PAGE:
1. Bilaterally paired ventral white cells (VWCs) in the buccal ganglion of Pleurobranchaea are putative command neurons which in part derive their ability to drive the neural network controlling the buccal mass from the progressive broadening of action potentials during repetitive firing (Fig. 1) (Gillette et al. 1978, 1980). We have conducted an investigation of the parameters and mechanisms of spike broadening using conventional intracellular recording methods, ion substitutions, intracellular injections, and pharmacological agents. In the course of these studies we found evidence for a role for [Ca++]i in modulating spike broadening. 2. During a current-driven train of broadening spikes, the overshoot amplitudes initially increase progressively and then decline. The rate of broadening is slowest during growth of the overshoot and maximal during overshoot decline (Fig. 2), suggesting that changes in overshoot amplitude contribute to spike broadening. However, a continuous decline in spike undershoot amplitudes throughout the train suggests a relation between the factors underlying progressive spike broadening and progressive decline of undershoot (Fig. 3). 3. Progressive spike broadening is dependent on the presence of external Ca++ (Fig. 4), indicating that late Ca++ current supports the prolonged depolarization of the broadened spike. In contrast, the progressive decay of the amplitudes of the K+-dependent undershoots is not dependent on external Ca++ (Fig. 5). Tetraethylammonium ion (TEA) applied extracellularly or injected intracellularly causes extreme spike prolongation (Fig. 6), indicating the presence of the delayed K+ current known to inactivate with depolarization in other molluscan neurons (Aldrich et al. 1979a). Both by analogy with a previous study of spike broadening (Aldrich et al. 1979b) and direct ly, these data suggest that spike broadening during repetitive firing is largely due to a progressive decrease in a delayed K+ current, which thus permits spike prolongation by inward Ca++ current. 4. While the major contribution to spike broadening appears to arise from decrement of the TEA-sensitive K+ current, internal Ca++ levels appear to have a significant role in modulating the rate and extent of spike broadening. This role may be effected through a Ca++-activated K+ current (IK,Ca), and possibly by regulation of the Ca++ conductance itself. IK,Ca is demonstrable in the undershoots of single, unbroadened action potentials, whose waveforms and amplitudes are affected by agents and treatments known to suppress IK,Ca (low Ca++, Ba++, Co++, and injections of EGTA) or enhance it (high Ca++, high Ca++-buffer injection) (Figs. 7, 8, 9 and 10). 5. Intracellular injection of the Ca++ chelator, EGTA, or replacement of external Ca++ by Ba++ enhances progressive spike broadening (Fig. 11). Conversely, intracellular injection of high Ca++ (EGTA) buffers suppresses broadening (Figs. 12 and 13). These experiments suggest a possible role for intracellular Ca++ regulation in modulating this form of functional neuronal plasticity (Fig. 14).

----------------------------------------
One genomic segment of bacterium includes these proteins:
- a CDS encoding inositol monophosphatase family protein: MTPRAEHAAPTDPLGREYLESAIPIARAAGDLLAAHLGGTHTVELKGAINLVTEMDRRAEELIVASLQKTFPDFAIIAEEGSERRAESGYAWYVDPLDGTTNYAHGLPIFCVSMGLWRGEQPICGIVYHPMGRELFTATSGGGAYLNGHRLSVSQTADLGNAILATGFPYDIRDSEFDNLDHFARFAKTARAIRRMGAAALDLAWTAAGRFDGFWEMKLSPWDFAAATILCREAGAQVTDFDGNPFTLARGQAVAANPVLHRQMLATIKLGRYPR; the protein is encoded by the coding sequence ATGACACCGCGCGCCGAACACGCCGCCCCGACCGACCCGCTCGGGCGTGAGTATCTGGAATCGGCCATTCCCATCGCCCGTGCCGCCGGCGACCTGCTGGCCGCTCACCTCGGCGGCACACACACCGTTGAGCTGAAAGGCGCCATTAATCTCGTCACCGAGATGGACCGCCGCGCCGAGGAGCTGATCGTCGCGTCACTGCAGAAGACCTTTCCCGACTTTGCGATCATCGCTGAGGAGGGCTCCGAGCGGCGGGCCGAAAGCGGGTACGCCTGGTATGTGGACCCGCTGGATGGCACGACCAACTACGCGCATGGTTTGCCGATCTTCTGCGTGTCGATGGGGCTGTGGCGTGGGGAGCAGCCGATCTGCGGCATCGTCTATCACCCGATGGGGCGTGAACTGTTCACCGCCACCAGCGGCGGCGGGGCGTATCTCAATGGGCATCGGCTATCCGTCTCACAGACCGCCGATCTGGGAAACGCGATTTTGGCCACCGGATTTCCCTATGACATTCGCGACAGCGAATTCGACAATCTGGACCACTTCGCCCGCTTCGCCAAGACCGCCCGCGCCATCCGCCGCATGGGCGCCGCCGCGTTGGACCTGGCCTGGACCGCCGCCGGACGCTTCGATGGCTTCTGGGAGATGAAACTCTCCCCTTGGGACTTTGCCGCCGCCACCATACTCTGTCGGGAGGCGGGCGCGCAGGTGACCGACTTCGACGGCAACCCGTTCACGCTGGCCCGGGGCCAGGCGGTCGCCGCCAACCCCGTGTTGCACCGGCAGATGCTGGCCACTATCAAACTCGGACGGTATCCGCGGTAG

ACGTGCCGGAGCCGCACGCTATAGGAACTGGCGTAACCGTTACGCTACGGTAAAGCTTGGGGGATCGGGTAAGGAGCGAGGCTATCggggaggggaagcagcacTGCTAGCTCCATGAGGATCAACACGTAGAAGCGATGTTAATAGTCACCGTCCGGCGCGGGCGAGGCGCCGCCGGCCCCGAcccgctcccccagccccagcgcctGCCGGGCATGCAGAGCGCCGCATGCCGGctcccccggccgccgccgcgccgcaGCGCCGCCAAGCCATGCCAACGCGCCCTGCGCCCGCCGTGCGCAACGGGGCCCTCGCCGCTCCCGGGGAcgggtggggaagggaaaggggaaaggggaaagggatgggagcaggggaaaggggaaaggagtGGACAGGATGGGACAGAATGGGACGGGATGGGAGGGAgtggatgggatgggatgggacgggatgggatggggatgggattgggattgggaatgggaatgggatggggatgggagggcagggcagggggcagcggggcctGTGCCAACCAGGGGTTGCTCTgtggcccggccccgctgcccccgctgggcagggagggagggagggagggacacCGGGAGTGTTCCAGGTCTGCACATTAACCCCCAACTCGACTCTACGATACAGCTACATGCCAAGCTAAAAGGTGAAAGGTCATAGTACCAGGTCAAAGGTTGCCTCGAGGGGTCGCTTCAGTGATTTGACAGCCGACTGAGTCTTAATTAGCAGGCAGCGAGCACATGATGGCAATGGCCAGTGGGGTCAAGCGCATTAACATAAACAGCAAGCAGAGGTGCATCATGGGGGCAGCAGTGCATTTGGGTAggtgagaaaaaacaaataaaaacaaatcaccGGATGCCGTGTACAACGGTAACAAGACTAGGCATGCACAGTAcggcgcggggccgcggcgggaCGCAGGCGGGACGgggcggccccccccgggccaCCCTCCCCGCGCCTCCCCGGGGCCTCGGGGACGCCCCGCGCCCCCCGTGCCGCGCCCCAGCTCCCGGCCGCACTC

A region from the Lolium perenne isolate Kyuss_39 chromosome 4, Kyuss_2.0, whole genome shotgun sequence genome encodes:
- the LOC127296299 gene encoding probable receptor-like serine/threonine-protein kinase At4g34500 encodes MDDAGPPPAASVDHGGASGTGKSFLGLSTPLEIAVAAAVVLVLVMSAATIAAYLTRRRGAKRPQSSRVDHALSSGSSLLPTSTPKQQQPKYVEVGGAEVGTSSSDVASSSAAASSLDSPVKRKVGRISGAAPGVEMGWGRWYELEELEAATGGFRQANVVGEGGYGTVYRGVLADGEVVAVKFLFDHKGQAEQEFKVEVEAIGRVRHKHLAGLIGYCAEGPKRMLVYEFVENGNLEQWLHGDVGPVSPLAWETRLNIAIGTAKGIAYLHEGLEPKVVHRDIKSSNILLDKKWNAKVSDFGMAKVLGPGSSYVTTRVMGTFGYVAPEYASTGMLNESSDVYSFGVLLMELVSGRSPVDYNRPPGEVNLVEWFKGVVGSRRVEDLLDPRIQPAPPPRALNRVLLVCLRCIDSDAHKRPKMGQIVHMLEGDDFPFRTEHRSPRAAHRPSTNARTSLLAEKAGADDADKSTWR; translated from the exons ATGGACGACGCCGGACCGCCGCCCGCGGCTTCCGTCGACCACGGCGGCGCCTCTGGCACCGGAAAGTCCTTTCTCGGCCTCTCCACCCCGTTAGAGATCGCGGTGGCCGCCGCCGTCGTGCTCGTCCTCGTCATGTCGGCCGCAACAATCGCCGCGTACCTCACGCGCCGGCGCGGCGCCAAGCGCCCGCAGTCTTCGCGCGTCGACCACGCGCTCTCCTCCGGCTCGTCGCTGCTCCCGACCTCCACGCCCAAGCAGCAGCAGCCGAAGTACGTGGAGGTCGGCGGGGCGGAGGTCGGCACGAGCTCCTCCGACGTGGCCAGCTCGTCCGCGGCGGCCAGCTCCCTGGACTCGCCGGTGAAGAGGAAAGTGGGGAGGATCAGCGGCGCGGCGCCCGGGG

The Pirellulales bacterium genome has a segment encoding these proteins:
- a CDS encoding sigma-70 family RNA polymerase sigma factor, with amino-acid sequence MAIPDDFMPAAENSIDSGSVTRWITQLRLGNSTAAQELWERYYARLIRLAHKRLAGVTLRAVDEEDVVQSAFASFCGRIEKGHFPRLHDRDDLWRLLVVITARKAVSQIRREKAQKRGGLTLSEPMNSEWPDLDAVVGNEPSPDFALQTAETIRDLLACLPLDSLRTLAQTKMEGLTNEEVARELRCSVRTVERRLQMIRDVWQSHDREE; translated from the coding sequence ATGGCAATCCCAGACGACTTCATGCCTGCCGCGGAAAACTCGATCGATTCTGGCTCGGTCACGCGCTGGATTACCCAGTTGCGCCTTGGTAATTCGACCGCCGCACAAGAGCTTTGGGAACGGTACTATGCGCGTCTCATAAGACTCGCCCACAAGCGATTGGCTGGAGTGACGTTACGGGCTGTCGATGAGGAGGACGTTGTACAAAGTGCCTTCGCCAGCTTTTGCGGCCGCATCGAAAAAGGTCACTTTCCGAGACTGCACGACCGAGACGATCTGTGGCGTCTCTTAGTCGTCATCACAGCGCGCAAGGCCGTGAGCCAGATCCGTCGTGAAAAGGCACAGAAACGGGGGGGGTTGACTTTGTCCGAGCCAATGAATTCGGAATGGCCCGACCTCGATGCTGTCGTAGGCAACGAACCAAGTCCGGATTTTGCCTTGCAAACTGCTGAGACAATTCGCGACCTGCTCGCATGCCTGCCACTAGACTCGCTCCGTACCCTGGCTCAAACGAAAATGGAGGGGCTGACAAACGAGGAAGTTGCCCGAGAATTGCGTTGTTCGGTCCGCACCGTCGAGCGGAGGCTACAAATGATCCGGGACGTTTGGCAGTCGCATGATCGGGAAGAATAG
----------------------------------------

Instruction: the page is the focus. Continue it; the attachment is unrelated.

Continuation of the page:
Original languageEnglish (US)
Pages (from-to)449-459
Number of pages11
JournalJournal of Comparative Physiology □ A
Issue number4
StatePublished - Dec 1 1982

ASJC Scopus subject areas

  • Ecology, Evolution, Behavior and Systematics
  • Physiology
  • Animal Science and Zoology
  • Behavioral Neuroscience

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